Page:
10. Benton

    Benton Premium Member

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    I have to say, having gone through the York Rite degrees, and while I did enjoy all of them (some more than others), I do still favor Blue Lodge, personally. As has been said it's the foundation for everything that came after it, and I think they are by far the most beautiful degrees.
     
  11. tomasball

    tomasball Premium Member

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    The Order of Malta and the Order of the Temple are thoroughly Christian, and include quite a bit of Bible verses on the career of Jesus. Strictly speaking, if you can answer yes to this question, you may become a Knight Templar: "If called upon to wield your sword in a religious cause, will you give preference to the Christian Religion?"
     
  12. Michael Hatley

    Michael Hatley Premium Member

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    Well my initial reaction is that is a question I could answer yes to. After all, Christianity in my youth gave me much.

    I'd have to give it some serious thought to be able to swear to it though.

    Thankfully there is no hurry.

    Really appreciate the informative replies - this forum is great.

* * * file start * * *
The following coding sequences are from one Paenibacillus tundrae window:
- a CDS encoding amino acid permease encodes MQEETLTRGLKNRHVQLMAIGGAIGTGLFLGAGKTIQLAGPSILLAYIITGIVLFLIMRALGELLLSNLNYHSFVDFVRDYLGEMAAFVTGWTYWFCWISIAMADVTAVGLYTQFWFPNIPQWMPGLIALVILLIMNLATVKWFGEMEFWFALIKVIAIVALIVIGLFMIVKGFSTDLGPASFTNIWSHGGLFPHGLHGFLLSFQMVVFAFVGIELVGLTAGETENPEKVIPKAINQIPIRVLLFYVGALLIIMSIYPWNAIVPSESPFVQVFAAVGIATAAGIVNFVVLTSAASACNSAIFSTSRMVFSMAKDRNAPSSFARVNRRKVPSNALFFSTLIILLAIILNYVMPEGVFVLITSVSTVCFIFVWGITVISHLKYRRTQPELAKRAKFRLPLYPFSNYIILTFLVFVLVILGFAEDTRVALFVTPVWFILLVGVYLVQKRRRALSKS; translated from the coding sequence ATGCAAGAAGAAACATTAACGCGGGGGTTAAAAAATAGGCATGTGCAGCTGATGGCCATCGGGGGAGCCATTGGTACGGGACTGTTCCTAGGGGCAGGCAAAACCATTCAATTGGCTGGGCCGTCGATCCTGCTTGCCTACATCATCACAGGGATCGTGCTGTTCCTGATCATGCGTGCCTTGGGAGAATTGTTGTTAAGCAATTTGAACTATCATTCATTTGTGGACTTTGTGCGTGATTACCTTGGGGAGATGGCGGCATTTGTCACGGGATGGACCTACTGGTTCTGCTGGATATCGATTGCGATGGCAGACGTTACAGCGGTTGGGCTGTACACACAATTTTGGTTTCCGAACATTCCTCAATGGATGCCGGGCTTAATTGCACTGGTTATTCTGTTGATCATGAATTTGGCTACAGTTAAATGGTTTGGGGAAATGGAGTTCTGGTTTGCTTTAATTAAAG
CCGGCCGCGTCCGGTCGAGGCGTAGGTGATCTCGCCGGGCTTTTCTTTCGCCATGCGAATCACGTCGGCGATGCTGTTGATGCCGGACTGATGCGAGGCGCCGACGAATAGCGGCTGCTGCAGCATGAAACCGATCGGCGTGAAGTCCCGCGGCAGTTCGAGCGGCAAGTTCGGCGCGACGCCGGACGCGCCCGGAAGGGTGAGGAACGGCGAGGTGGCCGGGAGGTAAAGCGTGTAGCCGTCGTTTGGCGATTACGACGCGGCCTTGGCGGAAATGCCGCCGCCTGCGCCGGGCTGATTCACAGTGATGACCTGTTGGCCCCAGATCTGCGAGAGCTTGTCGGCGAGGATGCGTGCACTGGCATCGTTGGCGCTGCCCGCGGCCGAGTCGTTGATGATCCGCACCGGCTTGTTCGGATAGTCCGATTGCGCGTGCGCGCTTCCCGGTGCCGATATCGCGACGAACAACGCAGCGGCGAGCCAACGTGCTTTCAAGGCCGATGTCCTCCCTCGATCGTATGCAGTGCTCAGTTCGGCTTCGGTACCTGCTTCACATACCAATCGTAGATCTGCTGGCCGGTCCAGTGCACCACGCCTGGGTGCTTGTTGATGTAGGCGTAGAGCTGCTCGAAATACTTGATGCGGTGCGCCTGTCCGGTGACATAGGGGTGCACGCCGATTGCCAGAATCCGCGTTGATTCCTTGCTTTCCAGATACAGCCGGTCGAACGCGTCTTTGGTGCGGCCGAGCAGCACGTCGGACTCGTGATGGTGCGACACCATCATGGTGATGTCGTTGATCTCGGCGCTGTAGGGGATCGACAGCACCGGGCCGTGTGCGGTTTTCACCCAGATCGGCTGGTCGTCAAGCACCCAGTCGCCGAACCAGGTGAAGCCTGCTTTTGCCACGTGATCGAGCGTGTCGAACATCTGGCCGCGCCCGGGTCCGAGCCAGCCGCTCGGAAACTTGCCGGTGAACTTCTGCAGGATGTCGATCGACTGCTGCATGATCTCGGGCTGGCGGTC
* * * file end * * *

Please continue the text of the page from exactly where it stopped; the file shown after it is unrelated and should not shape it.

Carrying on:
13. Mac

    Mac Moderator Premium Member

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    This is the impression I get from some men, but any of the literature out there makes it sound like you must be a Christian in order to receive the Orders. There is a difference between a man who, for example, was raised Christian but is now Deist, swearing to pick up a sword to defend Christianity, and a man who is 100% Christian joining this organization.

    I get the distinct impression a non-Trinitarian Christian would feel uncomfortable as an initiate/member of this particular body (the Commandery). Am I wrong? I ask, because I genuinely want to know more.
     
  14. Beathard

    Beathard Premium Member

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    I don't remember the knight Templar degree requiring a belief in the Trinity. As I remember it, it required a belief in Christ. These are two different beliefs. Can an active York Rite mason clarify the requirement.
     
  15. Benton

    Benton Premium Member